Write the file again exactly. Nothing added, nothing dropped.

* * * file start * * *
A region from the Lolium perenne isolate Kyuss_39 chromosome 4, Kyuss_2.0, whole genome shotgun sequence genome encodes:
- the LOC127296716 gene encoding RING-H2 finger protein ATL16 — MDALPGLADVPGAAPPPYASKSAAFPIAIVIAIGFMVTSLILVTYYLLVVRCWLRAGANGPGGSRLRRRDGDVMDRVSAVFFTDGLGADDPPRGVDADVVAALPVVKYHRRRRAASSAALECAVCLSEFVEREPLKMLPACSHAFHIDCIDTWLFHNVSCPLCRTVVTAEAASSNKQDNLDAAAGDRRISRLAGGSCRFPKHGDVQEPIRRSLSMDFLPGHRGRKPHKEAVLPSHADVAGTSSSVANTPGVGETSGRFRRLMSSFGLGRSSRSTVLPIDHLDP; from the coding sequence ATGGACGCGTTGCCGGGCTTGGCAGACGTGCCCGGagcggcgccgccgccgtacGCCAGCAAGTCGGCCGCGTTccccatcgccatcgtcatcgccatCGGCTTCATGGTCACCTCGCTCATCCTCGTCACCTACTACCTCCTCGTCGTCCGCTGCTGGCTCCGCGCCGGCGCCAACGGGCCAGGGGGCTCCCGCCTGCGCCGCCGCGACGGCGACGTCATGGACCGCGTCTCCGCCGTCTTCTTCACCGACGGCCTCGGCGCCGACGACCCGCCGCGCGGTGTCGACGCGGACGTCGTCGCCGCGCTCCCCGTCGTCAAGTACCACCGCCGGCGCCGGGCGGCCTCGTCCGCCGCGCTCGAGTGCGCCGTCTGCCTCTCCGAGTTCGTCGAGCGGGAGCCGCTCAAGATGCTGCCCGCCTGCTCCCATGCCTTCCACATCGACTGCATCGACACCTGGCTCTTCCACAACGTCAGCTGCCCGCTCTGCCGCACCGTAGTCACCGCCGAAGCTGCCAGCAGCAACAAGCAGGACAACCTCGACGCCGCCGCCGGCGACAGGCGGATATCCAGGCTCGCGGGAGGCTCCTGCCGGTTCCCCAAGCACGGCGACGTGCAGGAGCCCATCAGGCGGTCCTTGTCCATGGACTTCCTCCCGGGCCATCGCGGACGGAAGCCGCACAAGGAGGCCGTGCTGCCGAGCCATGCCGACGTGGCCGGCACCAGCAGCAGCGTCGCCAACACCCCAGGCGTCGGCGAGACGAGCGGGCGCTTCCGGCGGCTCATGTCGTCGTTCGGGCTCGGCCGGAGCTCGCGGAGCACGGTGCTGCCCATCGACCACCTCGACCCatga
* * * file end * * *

A region from the Lolium perenne isolate Kyuss_39 chromosome 4, Kyuss_2.0, whole genome shotgun sequence genome encodes:
- the LOC127296716 gene encoding RING-H2 finger protein ATL16 — MDALPGLADVPGAAPPPYASKSAAFPIAIVIAIGFMVTSLILVTYYLLVVRCWLRAGANGPGGSRLRRRDGDVMDRVSAVFFTDGLGADDPPRGVDADVVAALPVVKYHRRRRAASSAALECAVCLSEFVEREPLKMLPACSHAFHIDCIDTWLFHNVSCPLCRTVVTAEAASSNKQDNLDAAAGDRRISRLAGGSCRFPKHGDVQEPIRRSLSMDFLPGHRGRKPHKEAVLPSHADVAGTSSSVANTPGVGETSGRFRRLMSSFGLGRSSRSTVLPIDHLDP; from the coding sequence ATGGACGCGTTGCCGGGCTTGGCAGACGTGCCCGGagcggcgccgccgccgtacGCCAGCAAGTCGGCCGCGTTccccatcgccatcgtcatcgccatCGGCTTCATGGTCACCTCGCTCATCCTCGTCACCTACTACCTCCTCGTCGTCCGCTGCTGGCTCCGCGCCGGCGCCAACGGGCCAGGGGGCTCCCGCCTGCGCCGCCGCGACGGCGACGTCATGGACCGCGTCTCCGCCGTCTTCTTCACCGACGGCCTCGGCGCCGACGACCCGCCGCGCGGTGTCGACGCGGACGTCGTCGCCGCGCTCCCCGTCGTCAAGTACCACCGCCGGCGCCGGGCGGCCTCGTCCGCCGCGCTCGAGTGCGCCGTCTGCCTCTCCGAGTTCGTCGAGCGGGAGCCGCTCAAGATGCTGCCCGCCTGCTCCCATGCCTTCCACATCGACTGCATCGACACCTGGCTCTTCCACAACGTCAGCTGCCCGCTCTGCCGCACCGTAGTCACCGCCGAAGCTGCCAGCAGCAACAAGCAGGACAACCTCGACGCCGCCGCCGGCGACAGGCGGATATCCAGGCTCGCGGGAGGCTCCTGCCGGTTCCCCAAGCACGGCGACGTGCAGGAGCCCATCAGGCGGTCCTTGTCCATGGACTTCCTCCCGGGCCATCGCGGACGGAAGCCGCACAAGGAGGCCGTGCTGCCGAGCCATGCCGACGTGGCCGGCACCAGCAGCAGCGTCGCCAACACCCCAGGCGTCGGCGAGACGAGCGGGCGCTTCCGGCGGCTCATGTCGTCGTTCGGGCTCGGCCGGAGCTCGCGGAGCACGGTGCTGCCCATCGACCACCTCGACCCatga